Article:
Ketogenic Diet and Obesity

By recent ASU nutrition student Alysia Nelson

Part of an ongoing series of articles on the Ketogenic Diet

 

 

There is an epidemic across the United States, known as obesity. Obesity is linked to the increased risk of numerous diseases including: cardiovascular and metabolic disorders such as hypertension, type 2 diabetes, dyslipidemia, atherosclerosis, and certain cancers.1 Even though this epidemic is incredibly apparent, current strategies for maintaining a healthy lifestyle are failing. Everyone is unique in their genetics and habits and despite constant recommendations from health care organizations, the obesity rate remains a problem. This could be due to back and forth ideas of nutrition leaving the ideal diet for obesity still under debate. A ketogenic diet, studied many times in recent years, has shown to have a solid physiological and biochemical basis enabling the perfect diet for effective weight loss combined with the improvement of many disease risks.1

Excessive weight gain can be a contribution of genetic predisposition in a combination of inactive lifestyles and a high caloric intake.1 Calories are provided by fat, carbohydrates, and proteins and is represented as a unit of heat energy.2 The body uses this heat energy as a way to fuel the body, similar to how gasoline fuels cars.2 Fats hold the highest amount of calories per gram, totaling 9, where protein and carbohydrates hold 4.2 Eating more calories than you burn leads to weight gain.2 This is why caloric intake is so important when it comes to maintaining a healthy weight. It is also why exercise is important, exercise allows the body to burn more calories than it would normally. In a ketogenic diet, the formula of calories comes from 70% fat, 20 % protein, and 5% protein. Now you might be thinking, doesn’t eating an excess amount of fat make you fat?

We were once told that diets high in fat led to weight gain and an increased risk of cardiovascular disease, and this unproven theory seems to still hold weight amongst individuals. Not all fats are created equal, and that is something very important to understand. There are two types of fats: unsaturated and saturated fats.3 Unsaturated fats, including polyunsaturated and monounsaturated fatty acids, are the healthy fats that have shown a relationship in the increasing of HDL “good cholesterol” reducing risk of heart disease.3 Polyunsaturated fats can be found in vegetable oils, omega-3 fatty acids (fatty fish, flaxseeds, and walnuts), plant sources.3 Monounsaturated fats can be found in olive oil, canola oil, peanut oils, olives, avocados, hazelnuts, almonds, brazil nuts, cashews, sesame seeds, and pumpkin seeds.3 Saturated fats can be another source of healthy fats, including (meat, poultry, dairy, and eggs).3 In over 72 published studies on fats and heart disease, polyunsaturated fats, monounsaturated fats, and saturated fats had no effect on heart disease.3 In fact, people who consumed these types of fats had higher HDL “good” cholesterol and lower LDL “bad” cholesterol levels.3 The one fat that contributed to heart disease: artificial trans fats (engineered by adding hydrogen to liquid vegetable oils to make them solid) typically found in processed foods.3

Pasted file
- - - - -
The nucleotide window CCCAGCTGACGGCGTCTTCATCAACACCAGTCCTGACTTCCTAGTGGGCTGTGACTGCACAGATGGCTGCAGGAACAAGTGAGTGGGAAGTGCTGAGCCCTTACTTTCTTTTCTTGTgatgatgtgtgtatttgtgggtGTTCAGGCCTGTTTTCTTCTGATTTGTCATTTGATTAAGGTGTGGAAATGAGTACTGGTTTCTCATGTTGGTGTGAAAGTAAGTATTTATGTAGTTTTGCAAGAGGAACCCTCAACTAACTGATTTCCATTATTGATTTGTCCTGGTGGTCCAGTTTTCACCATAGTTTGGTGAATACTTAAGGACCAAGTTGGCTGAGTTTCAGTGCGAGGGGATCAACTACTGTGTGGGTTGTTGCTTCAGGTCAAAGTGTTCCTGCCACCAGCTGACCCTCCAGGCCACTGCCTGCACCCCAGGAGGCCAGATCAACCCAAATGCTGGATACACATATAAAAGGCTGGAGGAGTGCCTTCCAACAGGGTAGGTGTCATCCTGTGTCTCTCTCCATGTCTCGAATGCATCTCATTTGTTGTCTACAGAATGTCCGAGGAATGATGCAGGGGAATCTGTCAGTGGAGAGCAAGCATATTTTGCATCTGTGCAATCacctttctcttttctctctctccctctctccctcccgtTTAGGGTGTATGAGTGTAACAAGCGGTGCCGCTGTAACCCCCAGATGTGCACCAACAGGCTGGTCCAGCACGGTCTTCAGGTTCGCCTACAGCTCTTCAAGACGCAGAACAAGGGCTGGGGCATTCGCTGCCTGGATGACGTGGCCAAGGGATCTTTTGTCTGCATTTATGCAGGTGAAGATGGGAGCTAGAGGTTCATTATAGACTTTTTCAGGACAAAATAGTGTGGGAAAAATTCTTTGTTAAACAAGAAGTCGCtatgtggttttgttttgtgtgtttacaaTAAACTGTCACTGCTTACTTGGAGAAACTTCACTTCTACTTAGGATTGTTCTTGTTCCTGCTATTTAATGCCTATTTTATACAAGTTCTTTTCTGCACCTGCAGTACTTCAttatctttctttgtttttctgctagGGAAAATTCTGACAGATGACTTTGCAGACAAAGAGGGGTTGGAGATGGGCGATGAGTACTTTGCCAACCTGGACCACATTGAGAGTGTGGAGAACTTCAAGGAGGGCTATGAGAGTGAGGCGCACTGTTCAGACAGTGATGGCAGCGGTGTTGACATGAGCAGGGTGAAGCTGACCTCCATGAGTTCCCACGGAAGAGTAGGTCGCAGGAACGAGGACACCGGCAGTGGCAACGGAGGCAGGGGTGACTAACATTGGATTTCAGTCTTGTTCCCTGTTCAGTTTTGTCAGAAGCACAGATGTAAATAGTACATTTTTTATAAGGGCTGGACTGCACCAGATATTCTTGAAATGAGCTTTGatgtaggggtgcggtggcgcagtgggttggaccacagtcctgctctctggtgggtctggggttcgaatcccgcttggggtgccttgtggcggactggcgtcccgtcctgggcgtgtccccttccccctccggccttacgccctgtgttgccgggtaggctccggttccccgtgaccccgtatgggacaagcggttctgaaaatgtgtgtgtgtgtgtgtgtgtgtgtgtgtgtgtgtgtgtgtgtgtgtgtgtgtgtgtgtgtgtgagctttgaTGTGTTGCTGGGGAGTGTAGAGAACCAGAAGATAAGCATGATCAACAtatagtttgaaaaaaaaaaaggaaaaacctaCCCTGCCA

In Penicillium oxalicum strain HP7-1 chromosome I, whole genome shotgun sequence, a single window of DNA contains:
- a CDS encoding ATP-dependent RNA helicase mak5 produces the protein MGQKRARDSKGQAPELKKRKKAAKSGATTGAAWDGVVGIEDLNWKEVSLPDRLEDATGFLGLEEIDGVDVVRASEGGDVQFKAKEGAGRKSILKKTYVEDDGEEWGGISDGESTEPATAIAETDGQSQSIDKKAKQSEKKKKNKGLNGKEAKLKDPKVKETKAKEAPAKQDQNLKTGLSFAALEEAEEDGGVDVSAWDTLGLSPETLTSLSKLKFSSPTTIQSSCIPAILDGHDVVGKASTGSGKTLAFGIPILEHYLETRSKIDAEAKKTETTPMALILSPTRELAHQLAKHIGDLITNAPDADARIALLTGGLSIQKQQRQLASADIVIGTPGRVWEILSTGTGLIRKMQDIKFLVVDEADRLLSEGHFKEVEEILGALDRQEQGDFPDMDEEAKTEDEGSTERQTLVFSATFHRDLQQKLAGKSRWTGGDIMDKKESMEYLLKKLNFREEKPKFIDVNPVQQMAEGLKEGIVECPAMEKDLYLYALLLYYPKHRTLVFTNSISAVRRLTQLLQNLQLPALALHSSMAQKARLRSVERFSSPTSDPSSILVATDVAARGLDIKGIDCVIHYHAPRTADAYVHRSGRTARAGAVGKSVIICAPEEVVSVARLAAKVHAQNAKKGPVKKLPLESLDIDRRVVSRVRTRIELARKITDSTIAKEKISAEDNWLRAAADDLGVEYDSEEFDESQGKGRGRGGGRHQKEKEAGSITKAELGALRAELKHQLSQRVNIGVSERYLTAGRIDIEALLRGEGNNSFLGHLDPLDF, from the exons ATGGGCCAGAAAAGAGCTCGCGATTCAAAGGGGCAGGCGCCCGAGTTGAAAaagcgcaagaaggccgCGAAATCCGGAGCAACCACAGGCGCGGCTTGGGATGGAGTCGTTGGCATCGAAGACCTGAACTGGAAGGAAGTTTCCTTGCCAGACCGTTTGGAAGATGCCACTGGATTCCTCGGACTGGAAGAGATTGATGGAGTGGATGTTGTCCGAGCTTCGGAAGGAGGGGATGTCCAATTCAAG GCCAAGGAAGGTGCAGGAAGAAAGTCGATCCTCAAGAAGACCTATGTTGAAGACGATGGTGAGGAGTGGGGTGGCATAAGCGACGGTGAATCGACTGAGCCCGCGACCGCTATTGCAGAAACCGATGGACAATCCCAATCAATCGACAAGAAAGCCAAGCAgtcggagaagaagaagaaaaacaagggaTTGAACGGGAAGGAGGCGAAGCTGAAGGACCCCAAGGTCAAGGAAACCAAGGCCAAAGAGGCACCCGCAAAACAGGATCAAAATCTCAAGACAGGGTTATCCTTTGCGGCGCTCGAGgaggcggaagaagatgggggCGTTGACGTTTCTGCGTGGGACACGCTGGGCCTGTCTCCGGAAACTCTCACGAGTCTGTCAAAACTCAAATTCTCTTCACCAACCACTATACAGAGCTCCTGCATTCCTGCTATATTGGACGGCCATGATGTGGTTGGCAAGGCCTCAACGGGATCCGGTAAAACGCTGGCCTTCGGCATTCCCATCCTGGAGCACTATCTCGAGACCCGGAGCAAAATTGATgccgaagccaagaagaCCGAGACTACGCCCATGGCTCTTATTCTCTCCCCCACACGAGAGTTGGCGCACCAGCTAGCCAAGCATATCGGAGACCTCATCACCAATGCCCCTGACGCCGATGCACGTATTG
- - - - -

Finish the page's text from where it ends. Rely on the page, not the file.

One diet that has gained recent popularity for its health benefits, the ketogenic diet, proves to be a sufficient diet for weight loss and overall improvement of increased risk for disease.1 There is strong supporting evidence that ketogenic diets used for weight loss is both safe and effective.1 When exposed to a ketogenic diet, an individual enters a natural metabolic process called: ketosis.1 During ketosis, ketone bodies allow the breakdown of stored fats to be converted and used for energy as opposed to glucose, blood sugar.1 This is the reason why weight loss is so rapid during exposure to this diet. Another contributing factor is dietary fat, containing more calories per gram, has been shown to have satiating effects and a ketogenic diet shows effects on appetite control hormones.1

A ketogenic diet can serve as a treatment for obesity. Not only does the ketogenic diet has proven effects on weight management, but it can also be argued that ketones protect brain impairment caused by obesity.1 There is also evidence that participants on a ketogenic diet have experienced positive effects on mood and energy.1  A ketogenic diet also focuses on high-quality and unprocessed foods which is important when it comes to proper food sourcing. Instead of patients feeling unsatisfied and left hungry, a ketogenic diet can provide delicious nutrition with the bonus of feeling full of obese patients.

1 Paoli, A. (2014, February 19). Ketogenic Diet for Obesity: Friend or Foe? Retrieved from http://www.mdpi.com/1660-4601/11/2/2092/htm

2 Ayoob, K., & Einstein, A. (2009, February 01). What Is A Calorie And Why Is It Important To Know How Many Calories There Are In Certain Foods? Retrieved from http://abcnews.go.com/Health/WellnessResource/story?id=6762725

3 Doheny, K. (2014, March 20). Dietary Fats Q&A. Retrieved from https://www.webmd.com/heart-disease/news/20140320/dietary-fats-q-a#2

Editor’s Note: Fill Your Plate neither endorses or supports this type of diet, but encourages readers to always consult with your doctor regarding special diets, this series shares one nutrition student’s experience with the diet.

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